That means going directly to the person with whom you're having this conflict rather than building a guerrilla team to ambush this person later.

We also reach a kind of reverse accountability. In staff meetings or in front of the congregation, we say, "If someone whose nose is bent out of joint comes to you for a 'Won't you join my cause?' conversation, you have a biblical responsibility to interrupt mid-sentence and say, 'I think you're talking to the wrong person. Please go to the individual with whom you're having this conflict and seek to resolve it in a God-glorifying way.'"

By expecting people to fight, and teaching them how, have you created more conflict in the church?

Yes. But most of it stays above ground. Conflict that goes underground poisons the soil and hurts everyone eventually. We would rather have conflict within community than a mask of unity.

What are the issues for which the leadership of Willow Creek will go to the wall?

First, we will not tolerate biblical infidelity, a discounting of the clear teachings of Christ.

Second, we insist on the enforcement of Scripture, the "living out" of the teachings of Christ. We'll not only defend the inerrancy and authority of Scripture, but also the indisputable importance of applying biblical teaching to our daily lives in practical ways.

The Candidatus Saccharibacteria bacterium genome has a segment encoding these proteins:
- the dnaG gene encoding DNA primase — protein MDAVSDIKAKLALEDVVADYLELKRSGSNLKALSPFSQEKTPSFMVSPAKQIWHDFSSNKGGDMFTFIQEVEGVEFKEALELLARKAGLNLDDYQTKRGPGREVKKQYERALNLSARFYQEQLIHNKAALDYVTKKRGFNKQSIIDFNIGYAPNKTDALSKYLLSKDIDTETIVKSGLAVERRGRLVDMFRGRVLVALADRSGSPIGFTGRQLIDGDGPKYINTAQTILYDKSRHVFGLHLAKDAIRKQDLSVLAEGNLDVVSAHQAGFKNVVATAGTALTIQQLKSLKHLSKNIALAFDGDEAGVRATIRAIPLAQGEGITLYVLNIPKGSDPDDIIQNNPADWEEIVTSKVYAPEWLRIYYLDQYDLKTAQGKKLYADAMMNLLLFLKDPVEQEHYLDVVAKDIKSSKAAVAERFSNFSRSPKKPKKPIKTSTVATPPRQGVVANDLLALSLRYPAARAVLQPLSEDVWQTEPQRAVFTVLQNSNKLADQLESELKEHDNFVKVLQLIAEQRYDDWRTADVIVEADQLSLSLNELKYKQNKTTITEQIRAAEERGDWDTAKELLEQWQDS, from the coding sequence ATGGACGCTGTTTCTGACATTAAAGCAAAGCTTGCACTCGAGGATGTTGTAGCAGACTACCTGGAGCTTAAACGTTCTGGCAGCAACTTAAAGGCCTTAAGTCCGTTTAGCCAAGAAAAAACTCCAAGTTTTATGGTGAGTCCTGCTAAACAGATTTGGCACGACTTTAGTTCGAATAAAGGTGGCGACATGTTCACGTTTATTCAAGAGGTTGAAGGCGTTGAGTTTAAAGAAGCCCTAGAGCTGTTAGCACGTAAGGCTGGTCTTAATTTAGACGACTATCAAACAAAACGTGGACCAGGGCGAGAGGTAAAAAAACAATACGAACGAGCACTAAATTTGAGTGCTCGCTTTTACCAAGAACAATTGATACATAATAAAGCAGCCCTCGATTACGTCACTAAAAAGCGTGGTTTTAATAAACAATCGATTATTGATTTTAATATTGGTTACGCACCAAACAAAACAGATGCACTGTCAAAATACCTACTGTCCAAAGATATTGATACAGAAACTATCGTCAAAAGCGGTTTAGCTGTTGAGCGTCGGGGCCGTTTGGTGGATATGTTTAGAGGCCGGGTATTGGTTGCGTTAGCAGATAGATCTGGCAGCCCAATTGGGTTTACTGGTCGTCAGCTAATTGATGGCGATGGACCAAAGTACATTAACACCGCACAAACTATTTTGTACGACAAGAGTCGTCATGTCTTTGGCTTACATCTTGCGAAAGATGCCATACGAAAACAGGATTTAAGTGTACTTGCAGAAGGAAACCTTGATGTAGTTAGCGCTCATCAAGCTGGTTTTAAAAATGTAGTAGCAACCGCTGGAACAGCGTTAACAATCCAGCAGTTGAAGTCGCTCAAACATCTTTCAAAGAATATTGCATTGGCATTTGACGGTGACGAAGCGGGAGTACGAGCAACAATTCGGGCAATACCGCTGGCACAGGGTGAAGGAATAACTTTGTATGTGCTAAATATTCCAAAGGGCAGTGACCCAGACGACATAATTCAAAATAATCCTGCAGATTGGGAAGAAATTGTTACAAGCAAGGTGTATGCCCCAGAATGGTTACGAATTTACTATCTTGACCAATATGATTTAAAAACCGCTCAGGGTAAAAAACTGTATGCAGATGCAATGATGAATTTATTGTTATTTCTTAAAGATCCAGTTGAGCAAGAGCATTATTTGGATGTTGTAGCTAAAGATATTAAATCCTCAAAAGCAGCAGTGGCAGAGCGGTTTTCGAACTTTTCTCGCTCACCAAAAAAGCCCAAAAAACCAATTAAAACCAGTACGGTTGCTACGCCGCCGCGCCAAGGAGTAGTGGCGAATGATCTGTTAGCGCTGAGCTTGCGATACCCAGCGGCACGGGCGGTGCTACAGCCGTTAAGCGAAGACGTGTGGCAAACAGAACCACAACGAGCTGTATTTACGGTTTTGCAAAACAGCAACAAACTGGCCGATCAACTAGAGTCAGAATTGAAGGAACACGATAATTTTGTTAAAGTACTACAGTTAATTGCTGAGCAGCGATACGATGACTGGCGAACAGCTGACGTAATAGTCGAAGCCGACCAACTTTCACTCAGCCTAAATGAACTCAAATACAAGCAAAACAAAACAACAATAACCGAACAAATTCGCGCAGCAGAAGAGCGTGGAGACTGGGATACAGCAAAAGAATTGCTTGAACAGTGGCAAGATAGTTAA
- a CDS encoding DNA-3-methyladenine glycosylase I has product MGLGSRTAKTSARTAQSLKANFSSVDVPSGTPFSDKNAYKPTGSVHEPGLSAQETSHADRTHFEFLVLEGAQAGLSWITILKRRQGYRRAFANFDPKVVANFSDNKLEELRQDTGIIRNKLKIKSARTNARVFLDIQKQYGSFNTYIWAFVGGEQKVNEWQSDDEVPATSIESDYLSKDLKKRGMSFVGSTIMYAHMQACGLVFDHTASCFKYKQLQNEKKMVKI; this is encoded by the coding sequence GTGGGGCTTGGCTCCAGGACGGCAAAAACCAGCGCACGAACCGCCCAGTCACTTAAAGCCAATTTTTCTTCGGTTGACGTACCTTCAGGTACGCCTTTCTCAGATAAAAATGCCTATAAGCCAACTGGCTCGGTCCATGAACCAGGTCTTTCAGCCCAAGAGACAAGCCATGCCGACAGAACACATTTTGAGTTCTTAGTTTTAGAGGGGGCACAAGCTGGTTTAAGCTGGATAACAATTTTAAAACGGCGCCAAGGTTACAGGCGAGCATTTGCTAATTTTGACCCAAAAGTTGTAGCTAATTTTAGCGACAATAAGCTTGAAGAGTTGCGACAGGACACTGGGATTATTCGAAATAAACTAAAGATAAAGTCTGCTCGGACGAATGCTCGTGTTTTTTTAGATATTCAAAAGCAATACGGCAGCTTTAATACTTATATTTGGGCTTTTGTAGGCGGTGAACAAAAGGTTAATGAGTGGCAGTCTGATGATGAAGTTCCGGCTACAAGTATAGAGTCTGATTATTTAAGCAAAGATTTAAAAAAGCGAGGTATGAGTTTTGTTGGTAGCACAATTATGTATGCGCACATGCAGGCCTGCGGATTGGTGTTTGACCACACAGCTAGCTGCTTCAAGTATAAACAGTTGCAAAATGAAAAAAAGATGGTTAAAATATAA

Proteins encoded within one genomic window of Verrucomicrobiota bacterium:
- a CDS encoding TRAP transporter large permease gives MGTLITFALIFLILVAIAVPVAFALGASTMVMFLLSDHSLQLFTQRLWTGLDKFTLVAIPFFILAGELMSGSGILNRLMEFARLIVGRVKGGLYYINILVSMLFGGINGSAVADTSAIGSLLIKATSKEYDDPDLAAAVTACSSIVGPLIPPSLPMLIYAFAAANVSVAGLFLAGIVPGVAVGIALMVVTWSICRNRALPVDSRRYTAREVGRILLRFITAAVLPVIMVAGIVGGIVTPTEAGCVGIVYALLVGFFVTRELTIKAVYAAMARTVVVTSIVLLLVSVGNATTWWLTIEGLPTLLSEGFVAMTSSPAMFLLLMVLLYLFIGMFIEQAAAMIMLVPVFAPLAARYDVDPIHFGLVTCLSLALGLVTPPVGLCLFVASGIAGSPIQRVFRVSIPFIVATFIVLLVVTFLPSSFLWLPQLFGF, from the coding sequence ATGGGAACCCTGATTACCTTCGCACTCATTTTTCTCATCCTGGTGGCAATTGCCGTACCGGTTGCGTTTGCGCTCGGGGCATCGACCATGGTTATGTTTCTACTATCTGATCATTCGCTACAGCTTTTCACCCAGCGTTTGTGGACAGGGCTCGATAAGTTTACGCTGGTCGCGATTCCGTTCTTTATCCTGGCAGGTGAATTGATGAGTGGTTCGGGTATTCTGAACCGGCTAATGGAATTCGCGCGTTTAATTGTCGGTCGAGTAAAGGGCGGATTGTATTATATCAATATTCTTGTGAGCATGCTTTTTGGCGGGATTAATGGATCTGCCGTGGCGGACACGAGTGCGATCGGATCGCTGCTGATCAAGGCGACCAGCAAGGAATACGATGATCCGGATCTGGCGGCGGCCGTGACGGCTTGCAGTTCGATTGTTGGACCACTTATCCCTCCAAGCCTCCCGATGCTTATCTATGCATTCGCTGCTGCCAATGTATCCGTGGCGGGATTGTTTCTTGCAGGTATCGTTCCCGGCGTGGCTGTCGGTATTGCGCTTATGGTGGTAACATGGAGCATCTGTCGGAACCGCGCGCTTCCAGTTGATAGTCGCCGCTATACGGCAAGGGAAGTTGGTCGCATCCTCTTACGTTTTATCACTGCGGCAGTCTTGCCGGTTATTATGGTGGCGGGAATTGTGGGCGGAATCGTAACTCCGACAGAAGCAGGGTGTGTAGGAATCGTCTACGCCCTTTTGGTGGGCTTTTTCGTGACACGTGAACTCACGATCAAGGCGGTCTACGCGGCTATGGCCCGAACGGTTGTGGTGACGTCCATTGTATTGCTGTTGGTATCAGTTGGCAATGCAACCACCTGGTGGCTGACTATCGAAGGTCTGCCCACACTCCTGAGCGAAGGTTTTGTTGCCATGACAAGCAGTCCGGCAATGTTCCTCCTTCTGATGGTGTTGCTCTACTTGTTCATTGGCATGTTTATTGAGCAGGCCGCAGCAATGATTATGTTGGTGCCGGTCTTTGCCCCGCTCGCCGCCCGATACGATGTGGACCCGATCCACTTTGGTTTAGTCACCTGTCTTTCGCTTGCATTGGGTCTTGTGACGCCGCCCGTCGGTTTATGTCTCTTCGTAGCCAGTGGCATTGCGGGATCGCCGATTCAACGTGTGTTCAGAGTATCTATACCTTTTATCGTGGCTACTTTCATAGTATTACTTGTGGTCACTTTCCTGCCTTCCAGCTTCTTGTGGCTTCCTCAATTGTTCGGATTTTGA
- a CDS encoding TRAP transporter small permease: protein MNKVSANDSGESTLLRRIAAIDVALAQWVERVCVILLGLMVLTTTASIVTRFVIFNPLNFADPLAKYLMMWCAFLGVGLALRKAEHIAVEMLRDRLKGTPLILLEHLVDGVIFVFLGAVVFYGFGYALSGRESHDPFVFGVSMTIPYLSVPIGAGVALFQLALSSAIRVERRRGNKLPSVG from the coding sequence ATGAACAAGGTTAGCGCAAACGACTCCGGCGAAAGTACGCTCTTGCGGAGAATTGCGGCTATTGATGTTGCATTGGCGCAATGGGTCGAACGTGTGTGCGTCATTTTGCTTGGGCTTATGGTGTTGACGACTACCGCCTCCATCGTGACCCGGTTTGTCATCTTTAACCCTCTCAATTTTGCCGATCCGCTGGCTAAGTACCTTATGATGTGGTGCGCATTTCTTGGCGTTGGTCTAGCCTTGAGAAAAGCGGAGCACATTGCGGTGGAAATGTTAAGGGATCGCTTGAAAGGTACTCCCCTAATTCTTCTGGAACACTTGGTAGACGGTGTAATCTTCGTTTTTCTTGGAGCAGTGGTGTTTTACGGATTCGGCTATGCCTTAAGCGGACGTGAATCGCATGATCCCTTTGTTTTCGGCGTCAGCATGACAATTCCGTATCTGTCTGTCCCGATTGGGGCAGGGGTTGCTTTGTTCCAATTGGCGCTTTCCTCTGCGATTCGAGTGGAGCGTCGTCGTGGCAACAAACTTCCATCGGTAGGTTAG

Third, we expect lay and staff leaders at our church to be on board with the basic vision of Willow Creek.

The last nonnegotiable is verbal discipline. In confrontation too often our verbal discipline goes out the window. People make always and never statements. They exaggerate the truth or get careless with facts. Volume levels increase. And then we wonder why we're unsuccessful in finding resolution.

Are certain types of people more prone to create conflict?

People who are unhealthy emotionally. In contrast, healthy people are less likely to internalize difference of opinion and less likely to assume the worst. For that reason, we are committed to placing healthy people into key leadership roles, both on staff and lay level.